She told Benny the agent had spoken to her about this boy, then dismissed him with a gesture. To the boy she said, in the tongue, “We should know each other. There are many new things here. This place is full of strangeness. I will tell you about it.”
Her Ute was not precise, but he understood what she said. “I came here,” he told her, “to tell of the old ways of my people.”
“I want to hear of the old ways,”” she said. “But first I will tell you of the new ways.” She started to tell him why he must go to school, but he cut her off.
“I do not need these things,” he said.
She smiled. She was a patient woman. Then her next class filed into the room. It was a mixed class of boys and girls. Two of the boys had been in the carpentry class. When all had taken their seats Miss Ellis said, “We have a new boy, Thomas Black Bull. He has had a very interesting life and soon he will tell us about it. But first we are going to teach him more English. We will start today, with a review lesson, an oral drill.”
Two of the boys groaned and several girls giggled. Miss Ellis turned to a simple lesson, saying first a Ute word, then calling on someone in the class for the English word. The class was restless. They had been through this long before. The boys began to whisper. Miss Ellis silenced them, and the girls giggled again. But she kept them at the vocabulary drill for half the period before she told them to open their readers and called on them, in turn, to read aloud.
Thomas Black Bull, bored by it all, went to a window and stood with his back to the room until the class was over. Then Miss Ellis went to him and said, “You see, it is not so hard to learn new things. You learned something today. I know this.”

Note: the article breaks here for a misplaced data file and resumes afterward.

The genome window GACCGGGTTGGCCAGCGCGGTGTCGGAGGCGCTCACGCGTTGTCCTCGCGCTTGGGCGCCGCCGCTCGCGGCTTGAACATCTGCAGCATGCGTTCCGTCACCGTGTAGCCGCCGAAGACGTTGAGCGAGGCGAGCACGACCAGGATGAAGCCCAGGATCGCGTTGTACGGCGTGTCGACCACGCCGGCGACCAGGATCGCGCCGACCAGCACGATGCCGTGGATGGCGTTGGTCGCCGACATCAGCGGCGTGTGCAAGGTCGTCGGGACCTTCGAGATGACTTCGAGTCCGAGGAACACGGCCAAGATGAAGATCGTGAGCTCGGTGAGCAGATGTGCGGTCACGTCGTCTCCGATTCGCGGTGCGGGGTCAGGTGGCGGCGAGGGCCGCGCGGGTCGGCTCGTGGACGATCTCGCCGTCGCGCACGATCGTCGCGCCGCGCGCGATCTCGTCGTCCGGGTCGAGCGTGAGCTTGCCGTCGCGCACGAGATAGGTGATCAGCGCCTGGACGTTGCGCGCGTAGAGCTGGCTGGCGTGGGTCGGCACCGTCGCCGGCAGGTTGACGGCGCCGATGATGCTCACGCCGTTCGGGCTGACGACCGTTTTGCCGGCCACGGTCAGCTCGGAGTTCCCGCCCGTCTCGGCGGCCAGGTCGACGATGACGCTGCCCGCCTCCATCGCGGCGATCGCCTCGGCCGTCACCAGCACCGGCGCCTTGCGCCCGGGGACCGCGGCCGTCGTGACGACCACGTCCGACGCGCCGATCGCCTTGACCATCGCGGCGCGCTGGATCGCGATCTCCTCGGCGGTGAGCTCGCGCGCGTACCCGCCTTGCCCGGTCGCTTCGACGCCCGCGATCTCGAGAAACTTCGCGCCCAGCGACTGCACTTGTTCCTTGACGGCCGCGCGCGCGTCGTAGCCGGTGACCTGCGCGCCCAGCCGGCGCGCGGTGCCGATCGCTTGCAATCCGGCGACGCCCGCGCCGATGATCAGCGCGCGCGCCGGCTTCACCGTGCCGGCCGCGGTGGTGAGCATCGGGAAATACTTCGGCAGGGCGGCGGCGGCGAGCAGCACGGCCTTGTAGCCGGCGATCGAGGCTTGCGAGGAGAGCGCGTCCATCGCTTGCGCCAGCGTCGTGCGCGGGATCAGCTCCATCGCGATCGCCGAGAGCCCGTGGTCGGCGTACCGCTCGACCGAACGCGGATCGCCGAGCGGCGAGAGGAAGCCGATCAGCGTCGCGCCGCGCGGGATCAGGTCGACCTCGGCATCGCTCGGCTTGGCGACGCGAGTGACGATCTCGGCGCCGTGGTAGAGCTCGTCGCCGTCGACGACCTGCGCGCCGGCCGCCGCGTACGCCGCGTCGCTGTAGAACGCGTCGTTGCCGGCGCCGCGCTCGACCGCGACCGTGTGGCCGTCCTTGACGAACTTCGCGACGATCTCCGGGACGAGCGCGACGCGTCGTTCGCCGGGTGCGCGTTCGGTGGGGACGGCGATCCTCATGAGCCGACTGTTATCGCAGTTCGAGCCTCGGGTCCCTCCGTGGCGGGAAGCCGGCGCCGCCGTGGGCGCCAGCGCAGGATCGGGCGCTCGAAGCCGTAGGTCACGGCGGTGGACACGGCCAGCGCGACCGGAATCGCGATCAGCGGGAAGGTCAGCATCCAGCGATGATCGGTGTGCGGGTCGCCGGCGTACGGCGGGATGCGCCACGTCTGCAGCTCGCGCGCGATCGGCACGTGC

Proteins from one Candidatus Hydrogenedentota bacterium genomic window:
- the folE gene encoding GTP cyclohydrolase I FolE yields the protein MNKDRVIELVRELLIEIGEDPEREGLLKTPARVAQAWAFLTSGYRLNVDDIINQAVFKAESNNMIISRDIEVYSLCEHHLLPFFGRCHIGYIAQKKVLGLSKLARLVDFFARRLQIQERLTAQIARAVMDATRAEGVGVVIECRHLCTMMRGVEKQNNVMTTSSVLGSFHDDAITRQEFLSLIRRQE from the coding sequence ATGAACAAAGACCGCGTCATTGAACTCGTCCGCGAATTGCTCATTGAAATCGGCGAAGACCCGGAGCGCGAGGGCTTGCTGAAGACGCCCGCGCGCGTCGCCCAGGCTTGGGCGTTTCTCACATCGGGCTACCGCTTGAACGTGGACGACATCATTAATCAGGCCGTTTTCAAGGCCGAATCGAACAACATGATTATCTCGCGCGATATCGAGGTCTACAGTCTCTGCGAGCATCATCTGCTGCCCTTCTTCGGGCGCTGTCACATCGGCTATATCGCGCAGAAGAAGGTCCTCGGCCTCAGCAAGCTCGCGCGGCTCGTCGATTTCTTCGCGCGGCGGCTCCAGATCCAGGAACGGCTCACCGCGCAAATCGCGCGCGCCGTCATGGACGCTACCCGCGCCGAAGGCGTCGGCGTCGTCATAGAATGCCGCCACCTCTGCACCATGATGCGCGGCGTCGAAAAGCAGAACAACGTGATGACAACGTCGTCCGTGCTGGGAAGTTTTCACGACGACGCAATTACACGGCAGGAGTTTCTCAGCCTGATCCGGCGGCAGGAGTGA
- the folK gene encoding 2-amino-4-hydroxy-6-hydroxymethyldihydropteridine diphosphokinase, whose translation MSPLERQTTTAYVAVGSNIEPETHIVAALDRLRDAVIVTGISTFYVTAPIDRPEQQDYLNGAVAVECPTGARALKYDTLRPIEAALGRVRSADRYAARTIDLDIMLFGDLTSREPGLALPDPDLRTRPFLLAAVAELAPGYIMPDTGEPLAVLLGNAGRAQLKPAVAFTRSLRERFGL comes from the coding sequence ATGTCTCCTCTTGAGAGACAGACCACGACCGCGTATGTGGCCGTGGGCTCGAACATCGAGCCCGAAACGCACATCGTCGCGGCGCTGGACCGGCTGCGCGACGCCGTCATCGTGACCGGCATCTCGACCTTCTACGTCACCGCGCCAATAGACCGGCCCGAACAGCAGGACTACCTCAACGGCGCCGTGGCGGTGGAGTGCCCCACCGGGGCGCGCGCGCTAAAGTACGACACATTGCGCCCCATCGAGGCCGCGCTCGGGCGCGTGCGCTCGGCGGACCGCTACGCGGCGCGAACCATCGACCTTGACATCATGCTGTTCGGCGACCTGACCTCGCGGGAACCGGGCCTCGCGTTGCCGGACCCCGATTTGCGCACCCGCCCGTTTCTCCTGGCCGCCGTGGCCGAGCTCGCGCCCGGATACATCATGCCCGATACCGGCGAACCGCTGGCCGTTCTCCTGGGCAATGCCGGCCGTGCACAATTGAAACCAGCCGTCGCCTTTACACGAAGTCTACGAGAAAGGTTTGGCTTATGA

“I do not need these things,” Thomas said.
“Your mother would tell you to learn these things.”
“My mother—” and he made the cut-off sign.
“Tell me about your mother, Thomas.”
“You would not understand.”
“Who else do you have?”
“I have my brother.”
“Tell me about your brother.”
He turned away from her and left the classroom.
Benny Grayback was waiting outside the door. The boy pushed past him and hurried down the hallway and outside. Benny followed. He went to the breaking pen, opened the gate and ran to the bear. He talked and the bear whined, and he tried to loosen the chain. He found the padlocks, examined them, then tore at them angrily with his fingers. At last he gave up and stood silent while the bear licked his hands. Then he went slowly, deliberately, to Benny Grayback, who was waiting at the gate. He stopped in front of Benny and said, “I will do these things you tell me to do if you will let my brother loose.”
“I am glad to hear this,” Benny said. “But we cannot have this bear running loose and hurting people.”
“He will not hurt people. He will live with me, where I live.”
“Luther Spotted Dog would not be happy with a bear living in his room.”
“Luther Spotted Dog can live in another place.”
“Come. It is time to eat. We will talk of this later.”
So Thomas Black Bull went with Benny to the dining room and Benny put Thomas beside him at his own table. Hungry, Thomas ate two portions of meat, nothing else. When the meal was over, he said to Benny, “Now we will talk about my brother.”
“Tomorrow we will talk,” Benny said. “I am busy this afternoon.”
“I will go to the place where I live,” Thomas said, “until you will talk.”
“To your room?”
“Yes. Then we will talk about this thing.”
“If you will go to your room and stay there until I come, we will talk.”
So Thomas went to the room he shared with Luther Spotted Dog.
Luther did not return to the room until late afternoon, after his last class. He opened the door and saw all his belongings piled in one corner. Thomas was standing at the window. He turned and said to Luther, “Take your things and get out of here.”
“No,” Luther said. “This is my room.”
Without another word, Thomas attacked him, drove him from the room and threw his belongings into the hall. Then he closed the door. Luther hurried away and found Benny Grayback.
They came back and together they forced open the door. “What does this mean?” Benny demanded of Thomas.
“He does not live here any more,” Thomas said, pointing at Luther. “Now there is room here for my brother.”
“But you can’t do this!” Benny exclaimed.
“It is done.”